"In my mind and in my car, we can't rewind, we've gone too far," sang The Buggles in their hit "Video Killed The Radio Star", the 1981 track that launched a phenomenon known as music television. A quarter of a century later, MTV is an enterprise that reaches 400 million viewers in 167 countries through a roster of presenters who collectively speak 22 languages.
Yet now that the MTV generation has grown up, the media landscape has changed in a way that would have the Buggles mastermind Trevor Horn wiping the lenses of his enormous spectacles in disbelief.
The music video most certainly has not killed the radio star - not when Terry Wogan can still command a UK audience of seven million on Radio 2, while music television cannot reach 500,000. In fact, 25 years after the birth of MTV, it is the conventional music video itself that is having to adapt to survive.
Children are increasingly demanding such content on their personal computers, their MP3 players and their mobile phones. On television, where MTV once reigned almost unopposed, the pioneer faces fierce competition.
Andy Duncan, the chief executive of Channel 4, which has made music central to its strategy, said: "I think MTV has been a great brand and is doing some exciting and innovative things but it's a tougher world it's going into, compared to the one it has come from." He noted that the Red Hot Chili Peppers and other star acts had chosen to launch their new videos on Channel 4, where they could expect to reach a larger audience than on digital television.
MTV, which has never had quite the same status in the UK as it has in the US - where it is a staple of pop culture - has faced growing competition with the emergence of a raft of new music channels. Nick Dereka, channel manager of Channel U, launched in 2003 to cover "urban" music genres, including hip hop, said: "Music is everywhere now and there are niche operators opening up almost every day. MTV is, in my view, too generic and there's just too much crammed into too little a space."
To protect its market share, MTV has diversified into a family of channels, including VH1, MTV Dance, MTV Base, MTV Hits and VH1 Classic. At the same time it has moved away from being simply a broadcaster of music videos towards a more imaginative programming policy that has resulted in a succession of hit shows such as The Osbournes and Jackass. The Radio 1 rap DJ Tim Westwood was brought in to make a successful British version of the hit US show Pimp My Ride.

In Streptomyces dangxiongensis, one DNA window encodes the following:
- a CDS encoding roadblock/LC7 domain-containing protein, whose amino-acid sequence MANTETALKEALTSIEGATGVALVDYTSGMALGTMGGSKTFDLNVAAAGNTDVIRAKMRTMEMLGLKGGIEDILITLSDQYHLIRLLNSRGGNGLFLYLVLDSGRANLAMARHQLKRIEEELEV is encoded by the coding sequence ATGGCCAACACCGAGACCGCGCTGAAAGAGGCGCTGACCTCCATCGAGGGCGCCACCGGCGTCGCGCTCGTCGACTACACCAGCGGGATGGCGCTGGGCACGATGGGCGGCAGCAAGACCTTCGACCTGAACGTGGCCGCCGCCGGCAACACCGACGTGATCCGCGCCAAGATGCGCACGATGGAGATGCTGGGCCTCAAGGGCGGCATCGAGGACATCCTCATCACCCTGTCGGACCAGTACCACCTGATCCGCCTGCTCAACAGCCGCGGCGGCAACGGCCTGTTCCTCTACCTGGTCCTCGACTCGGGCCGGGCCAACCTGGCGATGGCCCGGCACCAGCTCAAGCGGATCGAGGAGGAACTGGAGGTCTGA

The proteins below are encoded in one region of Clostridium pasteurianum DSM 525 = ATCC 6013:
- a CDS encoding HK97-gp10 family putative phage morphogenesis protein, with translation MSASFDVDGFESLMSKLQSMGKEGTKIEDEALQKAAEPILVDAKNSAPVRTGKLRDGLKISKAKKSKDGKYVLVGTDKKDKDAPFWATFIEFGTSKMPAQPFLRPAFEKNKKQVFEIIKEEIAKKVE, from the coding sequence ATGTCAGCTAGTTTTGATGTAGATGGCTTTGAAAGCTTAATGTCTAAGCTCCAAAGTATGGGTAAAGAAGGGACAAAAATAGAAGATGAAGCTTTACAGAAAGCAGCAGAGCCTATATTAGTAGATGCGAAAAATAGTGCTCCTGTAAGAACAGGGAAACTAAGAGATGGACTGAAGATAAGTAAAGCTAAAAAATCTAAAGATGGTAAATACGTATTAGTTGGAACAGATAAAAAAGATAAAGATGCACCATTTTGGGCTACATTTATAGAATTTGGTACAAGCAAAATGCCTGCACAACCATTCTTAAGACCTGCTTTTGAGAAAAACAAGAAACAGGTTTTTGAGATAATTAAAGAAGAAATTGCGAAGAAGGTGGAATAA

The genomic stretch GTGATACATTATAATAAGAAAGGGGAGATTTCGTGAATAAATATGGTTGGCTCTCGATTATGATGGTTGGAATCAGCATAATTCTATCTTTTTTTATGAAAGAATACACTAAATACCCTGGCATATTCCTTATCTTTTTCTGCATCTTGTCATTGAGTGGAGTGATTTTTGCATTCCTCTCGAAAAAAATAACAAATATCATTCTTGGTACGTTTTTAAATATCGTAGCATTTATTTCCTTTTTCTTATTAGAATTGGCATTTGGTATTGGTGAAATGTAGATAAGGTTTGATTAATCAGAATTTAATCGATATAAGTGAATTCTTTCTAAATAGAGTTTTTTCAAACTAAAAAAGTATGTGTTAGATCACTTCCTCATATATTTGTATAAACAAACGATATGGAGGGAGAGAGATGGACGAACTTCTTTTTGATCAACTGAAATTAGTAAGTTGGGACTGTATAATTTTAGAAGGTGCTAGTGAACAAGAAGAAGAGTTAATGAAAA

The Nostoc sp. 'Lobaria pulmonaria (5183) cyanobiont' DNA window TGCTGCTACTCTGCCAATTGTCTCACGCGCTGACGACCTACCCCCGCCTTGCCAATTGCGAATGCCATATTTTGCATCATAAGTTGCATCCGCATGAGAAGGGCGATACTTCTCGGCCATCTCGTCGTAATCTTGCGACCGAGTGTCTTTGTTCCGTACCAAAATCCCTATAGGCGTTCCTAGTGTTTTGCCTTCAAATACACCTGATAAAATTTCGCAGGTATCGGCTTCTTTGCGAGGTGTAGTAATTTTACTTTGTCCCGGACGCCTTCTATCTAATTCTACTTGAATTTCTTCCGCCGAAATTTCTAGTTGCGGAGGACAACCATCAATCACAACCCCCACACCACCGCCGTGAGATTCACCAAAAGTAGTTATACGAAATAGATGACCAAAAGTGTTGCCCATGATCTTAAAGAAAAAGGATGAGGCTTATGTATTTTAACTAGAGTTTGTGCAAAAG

Some media analysts believe that MTV, which is part of the US-based media empire Viacom, is clever enough to reinvent itself for the future. Chris Hayward, the head of broadcast for Zenith Optimedia, said MTV had faced "challenges" because its young target audience was at the vanguard of rapidly-evolving technologies. "The audience is happy taking music videos on their mobile phones and is at ease with computers. I don't think it's by any stretch of the imagination a criticism of MTV that the enormous advances in technology in the past five years have been significant challenges to MTV in retaining its share of the audience," he said. "But MTV has the talent base to be very healthy in the future."
The channel's position has also been challenged by social networking websites such as MySpace.com, which recognise that young people are no longer satisfied with being merely passive consumers of music. MTV is well aware of this. Yesterday it launched its own community website, MTV Flux, which will allow members to upload their own content on to television. It is also at the forefront of providing music video, animation and other content to users of mobile phones.
Video Killed The Radio Star The Buggles
It was actually released in 1979, but this somewhat naff but entirely appropriately titled video had the honour of opening MTV on 1 August, 1981
Rio Duran Duran
With sexy "Girls on Film" and glamorous "Rio" shot on 35mm film rather than videotape, New Romantic boys Duran Duran and MTV were perfect partners
Thriller Michael Jackson